Of the new drinks, our favorites were the Beneath the Bastion, whose many sophisticated flavors unfolded in your mouth with each sip (you first get the smooth blackberry, then the honey, then a hit of that bitter citrus before the orange bitters finish out) and the Chamolback, which stands out thanks to Eckman's fascinating chamomile concoction and its interplay with well-rounded Kentucky bourbon.
APO has also simplified its liquor flights. Before, the bar offered numerous flights of more specialty-interest liquors, such as sweet vermouth, but found that most people ended up gravitating toward whiskey and tequila. They've decided to focus their energies on selecting solid liquors for three distinct flights (one-ounce pours for each spirit):
Whiskey ($15): George Dickel No. 12 (Tennessee Whiskey); Buffalo Trace (Bourbon); Wild Turkey (Kentucky Straight Rye)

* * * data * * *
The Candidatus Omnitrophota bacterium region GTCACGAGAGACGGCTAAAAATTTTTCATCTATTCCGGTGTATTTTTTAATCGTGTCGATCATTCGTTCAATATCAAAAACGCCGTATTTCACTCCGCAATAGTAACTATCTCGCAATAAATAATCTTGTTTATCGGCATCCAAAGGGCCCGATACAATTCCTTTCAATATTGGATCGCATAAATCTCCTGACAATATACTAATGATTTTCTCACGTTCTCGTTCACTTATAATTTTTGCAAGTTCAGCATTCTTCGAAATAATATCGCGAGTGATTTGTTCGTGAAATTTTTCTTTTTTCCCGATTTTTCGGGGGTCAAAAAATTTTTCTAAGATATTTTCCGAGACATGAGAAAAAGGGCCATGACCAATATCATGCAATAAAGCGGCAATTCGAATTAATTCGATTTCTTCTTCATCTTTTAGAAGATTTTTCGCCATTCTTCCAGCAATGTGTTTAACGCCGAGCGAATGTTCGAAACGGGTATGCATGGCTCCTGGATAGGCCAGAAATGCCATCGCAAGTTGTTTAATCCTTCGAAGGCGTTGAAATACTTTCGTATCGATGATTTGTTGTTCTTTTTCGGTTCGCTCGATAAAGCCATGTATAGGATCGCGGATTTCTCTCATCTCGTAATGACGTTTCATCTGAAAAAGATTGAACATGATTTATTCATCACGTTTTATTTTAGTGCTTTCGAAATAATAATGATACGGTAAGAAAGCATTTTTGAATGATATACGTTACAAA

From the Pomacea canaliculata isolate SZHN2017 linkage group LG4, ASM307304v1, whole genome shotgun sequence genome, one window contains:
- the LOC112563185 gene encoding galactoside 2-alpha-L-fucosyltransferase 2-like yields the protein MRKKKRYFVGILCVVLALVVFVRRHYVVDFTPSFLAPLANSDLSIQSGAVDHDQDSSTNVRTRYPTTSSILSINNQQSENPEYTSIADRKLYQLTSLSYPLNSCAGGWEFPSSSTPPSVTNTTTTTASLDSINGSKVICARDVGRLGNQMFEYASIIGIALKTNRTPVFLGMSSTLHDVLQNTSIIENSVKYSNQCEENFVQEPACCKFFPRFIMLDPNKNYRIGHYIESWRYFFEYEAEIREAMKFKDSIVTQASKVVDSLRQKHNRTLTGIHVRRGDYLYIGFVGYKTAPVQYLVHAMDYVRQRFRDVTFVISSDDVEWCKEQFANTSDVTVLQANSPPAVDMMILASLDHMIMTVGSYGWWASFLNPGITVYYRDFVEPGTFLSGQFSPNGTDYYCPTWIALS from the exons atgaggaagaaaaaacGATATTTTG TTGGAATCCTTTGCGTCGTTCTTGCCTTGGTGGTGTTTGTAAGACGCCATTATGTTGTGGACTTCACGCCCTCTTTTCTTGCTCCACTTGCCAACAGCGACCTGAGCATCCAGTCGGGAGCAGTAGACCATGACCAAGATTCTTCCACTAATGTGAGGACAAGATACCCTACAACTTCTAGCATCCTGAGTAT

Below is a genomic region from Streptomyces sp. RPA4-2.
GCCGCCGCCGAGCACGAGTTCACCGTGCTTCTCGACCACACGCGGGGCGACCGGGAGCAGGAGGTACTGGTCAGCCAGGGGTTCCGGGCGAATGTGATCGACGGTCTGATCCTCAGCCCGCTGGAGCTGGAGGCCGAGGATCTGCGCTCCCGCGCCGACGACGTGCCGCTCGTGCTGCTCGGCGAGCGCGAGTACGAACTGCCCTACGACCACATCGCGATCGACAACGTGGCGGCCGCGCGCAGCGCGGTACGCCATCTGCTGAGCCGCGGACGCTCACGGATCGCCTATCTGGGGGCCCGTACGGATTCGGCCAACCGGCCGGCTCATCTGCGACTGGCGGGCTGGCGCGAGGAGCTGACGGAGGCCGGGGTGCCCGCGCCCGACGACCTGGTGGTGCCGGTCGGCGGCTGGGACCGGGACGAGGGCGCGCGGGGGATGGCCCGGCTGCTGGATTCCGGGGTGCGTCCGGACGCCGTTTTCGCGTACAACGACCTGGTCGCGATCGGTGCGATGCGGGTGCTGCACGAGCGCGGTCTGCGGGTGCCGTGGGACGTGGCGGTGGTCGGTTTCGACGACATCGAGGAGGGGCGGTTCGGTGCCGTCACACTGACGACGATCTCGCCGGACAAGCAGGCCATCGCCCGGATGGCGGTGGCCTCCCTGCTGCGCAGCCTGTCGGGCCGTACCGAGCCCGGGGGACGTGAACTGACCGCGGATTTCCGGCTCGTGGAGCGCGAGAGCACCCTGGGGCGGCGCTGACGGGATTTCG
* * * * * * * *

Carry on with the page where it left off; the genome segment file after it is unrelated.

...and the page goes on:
Tequila ($16): Corralejo (Blanco); Cazadores (Reposado); Siembra Azul (Anejo)
Rum ($14): El Dorado 5-year (Demerera rum); Premiere Canne (Rhum Agricole); Scarlet Ibis (Trinidad Rum)
Good Food Market, which Jennifer Zoga opened in Chestnut Hill in November, will close on April 3, according to an e-mail blast just sent out by the owner. In her statement, Zoga cites "the stress of fighting a never-ending legal battle" as the primary reasoning behind the decision. The battle she's referring to is a zoning dispute over the Market's prepared-food case, and whether or not it violated L&I regulations.
Zoga's full statement is after the jump.
I want to apologize to all of you that have been my tireless supporters for the past 6 months. I feel like I have let you down. However, I have decided that the stress of fighting a never-ending legal battle will never allow me the time, money and attention I need to build the business I set out for.
I am closing because I don't want to lose sight of how wonderful Chestnut Hill is just because a handful of critics are trying to make me bitter and paranoid. It doesn't make sense for me to feel this way. So many of you have stopped by, written or called in support. I really feel overwhelmed by the kindness from all of you. I'm sorry that I was too far down this path to capitalize on that.
If I can ask for your help one last time, please stop in this week and take advantage of our steep discount to clear our shelves. Everything will be 30 - 50% off -- OR MORE!
Thank you very much!
Good Food Market